After two rounds of voting to become the U.N. secretary-general, Latvian President Vaira Vike-Freiberga, a longshot possibility for the post, has been pleased with what Latvia, as well as the three Baltic states and Eastern Europe has accomplished through her candidacy, according to presidential spokeswoman Aiva Rozenberga.
"The principles discussed when nominating her caused a positive sensation," Rozenberga told BNS. "Nothing is over yet."
"The UN secretary general election process also should be become transparent, open and democratic, it should not create artificial borders between religions, genders and other features," Vike-Freiberga has said.
The UN Security Council on Monday held the fourth informal poll on candidates to the UN secretary general. As in previous polls, South Korean Foreign Minister Ban Ki-Moon, who has reportedly refused to refer to the Rwandan genocide as a "genocide," received the largest number of votes. The Latvian president participated only in the two last polls and finished both times in third place. During the poll on Oct. 2, her candidacy was vetoed by two permanent members of the UN Security Council.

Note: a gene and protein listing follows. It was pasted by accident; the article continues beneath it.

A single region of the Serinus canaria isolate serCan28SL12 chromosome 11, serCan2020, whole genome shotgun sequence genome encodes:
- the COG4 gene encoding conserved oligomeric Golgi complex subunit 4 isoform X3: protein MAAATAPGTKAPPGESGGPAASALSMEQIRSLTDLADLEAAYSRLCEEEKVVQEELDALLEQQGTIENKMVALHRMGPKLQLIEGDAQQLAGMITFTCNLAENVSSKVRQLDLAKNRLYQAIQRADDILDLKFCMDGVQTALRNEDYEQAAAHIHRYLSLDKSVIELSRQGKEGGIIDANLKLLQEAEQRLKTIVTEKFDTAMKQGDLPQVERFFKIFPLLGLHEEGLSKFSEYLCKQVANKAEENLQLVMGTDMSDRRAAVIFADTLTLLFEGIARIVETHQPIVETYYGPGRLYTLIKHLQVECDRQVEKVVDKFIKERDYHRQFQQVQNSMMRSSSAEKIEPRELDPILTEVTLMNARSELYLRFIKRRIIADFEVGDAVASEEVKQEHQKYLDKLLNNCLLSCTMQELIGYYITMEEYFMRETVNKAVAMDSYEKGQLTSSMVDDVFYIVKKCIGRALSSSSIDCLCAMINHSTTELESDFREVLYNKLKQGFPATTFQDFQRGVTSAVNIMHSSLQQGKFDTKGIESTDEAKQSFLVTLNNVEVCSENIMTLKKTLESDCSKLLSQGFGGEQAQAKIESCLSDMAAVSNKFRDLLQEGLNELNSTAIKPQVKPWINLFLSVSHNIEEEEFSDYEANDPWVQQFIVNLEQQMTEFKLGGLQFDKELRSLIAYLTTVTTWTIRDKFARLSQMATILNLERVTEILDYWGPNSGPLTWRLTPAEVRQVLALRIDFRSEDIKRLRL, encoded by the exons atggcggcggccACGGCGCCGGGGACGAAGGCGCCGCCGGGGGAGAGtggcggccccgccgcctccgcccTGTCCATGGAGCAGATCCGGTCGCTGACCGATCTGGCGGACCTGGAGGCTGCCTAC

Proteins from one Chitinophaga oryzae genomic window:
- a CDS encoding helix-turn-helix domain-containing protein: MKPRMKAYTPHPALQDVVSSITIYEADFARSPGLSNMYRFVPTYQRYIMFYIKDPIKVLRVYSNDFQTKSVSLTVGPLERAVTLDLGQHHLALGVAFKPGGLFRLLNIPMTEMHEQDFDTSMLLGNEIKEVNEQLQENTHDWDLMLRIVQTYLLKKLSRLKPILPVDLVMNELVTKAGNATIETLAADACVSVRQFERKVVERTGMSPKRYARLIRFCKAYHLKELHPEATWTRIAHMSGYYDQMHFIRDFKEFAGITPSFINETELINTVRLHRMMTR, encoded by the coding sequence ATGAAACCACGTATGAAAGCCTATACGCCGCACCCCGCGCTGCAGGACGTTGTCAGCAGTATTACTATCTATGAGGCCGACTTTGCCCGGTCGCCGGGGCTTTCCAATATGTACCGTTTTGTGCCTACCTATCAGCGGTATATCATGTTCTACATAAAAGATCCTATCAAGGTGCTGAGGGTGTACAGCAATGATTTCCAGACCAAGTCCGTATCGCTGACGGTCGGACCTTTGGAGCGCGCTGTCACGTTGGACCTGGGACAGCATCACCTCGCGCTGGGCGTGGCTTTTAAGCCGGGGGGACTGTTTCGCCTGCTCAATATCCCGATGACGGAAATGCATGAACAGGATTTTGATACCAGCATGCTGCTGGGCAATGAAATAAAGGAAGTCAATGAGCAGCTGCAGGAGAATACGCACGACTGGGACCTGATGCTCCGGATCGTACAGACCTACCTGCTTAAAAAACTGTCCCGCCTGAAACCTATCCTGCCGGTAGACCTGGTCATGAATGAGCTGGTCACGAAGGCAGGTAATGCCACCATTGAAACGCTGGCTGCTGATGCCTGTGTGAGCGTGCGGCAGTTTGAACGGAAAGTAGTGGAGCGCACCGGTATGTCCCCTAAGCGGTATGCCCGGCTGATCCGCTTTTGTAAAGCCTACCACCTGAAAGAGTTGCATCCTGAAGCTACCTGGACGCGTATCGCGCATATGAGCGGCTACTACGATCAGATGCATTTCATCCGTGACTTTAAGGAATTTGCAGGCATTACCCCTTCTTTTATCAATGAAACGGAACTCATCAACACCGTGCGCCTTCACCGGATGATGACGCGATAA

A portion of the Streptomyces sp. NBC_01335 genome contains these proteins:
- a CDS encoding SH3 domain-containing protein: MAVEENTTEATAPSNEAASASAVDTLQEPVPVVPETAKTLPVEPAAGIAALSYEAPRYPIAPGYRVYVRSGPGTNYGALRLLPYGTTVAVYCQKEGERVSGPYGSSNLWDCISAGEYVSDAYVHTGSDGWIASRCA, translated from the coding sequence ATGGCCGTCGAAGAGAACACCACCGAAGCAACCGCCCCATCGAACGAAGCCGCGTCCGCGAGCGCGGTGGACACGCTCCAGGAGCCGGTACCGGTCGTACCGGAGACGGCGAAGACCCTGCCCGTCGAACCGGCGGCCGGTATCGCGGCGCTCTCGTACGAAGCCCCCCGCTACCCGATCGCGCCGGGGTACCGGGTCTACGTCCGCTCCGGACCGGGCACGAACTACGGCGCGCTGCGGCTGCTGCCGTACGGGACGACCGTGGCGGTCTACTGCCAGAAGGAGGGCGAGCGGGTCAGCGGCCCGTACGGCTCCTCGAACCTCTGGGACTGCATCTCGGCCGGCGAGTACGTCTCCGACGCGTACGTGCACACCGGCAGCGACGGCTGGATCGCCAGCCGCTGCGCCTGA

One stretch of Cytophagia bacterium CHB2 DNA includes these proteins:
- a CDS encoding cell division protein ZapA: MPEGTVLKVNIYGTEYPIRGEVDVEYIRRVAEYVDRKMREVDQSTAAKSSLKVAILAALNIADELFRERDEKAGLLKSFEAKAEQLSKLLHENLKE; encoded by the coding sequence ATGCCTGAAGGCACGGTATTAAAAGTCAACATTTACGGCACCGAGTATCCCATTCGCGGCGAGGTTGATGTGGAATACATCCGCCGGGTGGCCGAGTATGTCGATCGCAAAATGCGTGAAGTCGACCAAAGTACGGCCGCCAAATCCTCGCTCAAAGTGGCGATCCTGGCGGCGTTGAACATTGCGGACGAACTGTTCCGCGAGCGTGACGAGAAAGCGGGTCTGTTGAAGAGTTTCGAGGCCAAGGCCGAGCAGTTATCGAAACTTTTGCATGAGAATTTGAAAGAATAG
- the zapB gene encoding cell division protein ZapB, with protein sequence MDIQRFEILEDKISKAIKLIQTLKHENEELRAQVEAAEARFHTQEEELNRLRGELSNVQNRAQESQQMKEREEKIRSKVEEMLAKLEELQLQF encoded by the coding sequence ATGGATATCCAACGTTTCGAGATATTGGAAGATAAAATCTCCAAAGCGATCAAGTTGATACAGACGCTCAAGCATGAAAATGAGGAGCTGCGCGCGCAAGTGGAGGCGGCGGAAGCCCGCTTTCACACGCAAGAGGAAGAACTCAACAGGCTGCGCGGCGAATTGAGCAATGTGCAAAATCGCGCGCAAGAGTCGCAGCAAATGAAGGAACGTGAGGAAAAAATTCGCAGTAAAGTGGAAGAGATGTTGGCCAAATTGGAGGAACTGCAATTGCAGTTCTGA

The term of Kofi Annan, the first black African to serve as U.N. secretary-general, expires in December. He has said the next person to take the post should come from Asia, in keeping with the principle of geographic rotation, though the U.S. and the U.K. said nationality should not affect the choice for U.N. secretary-general.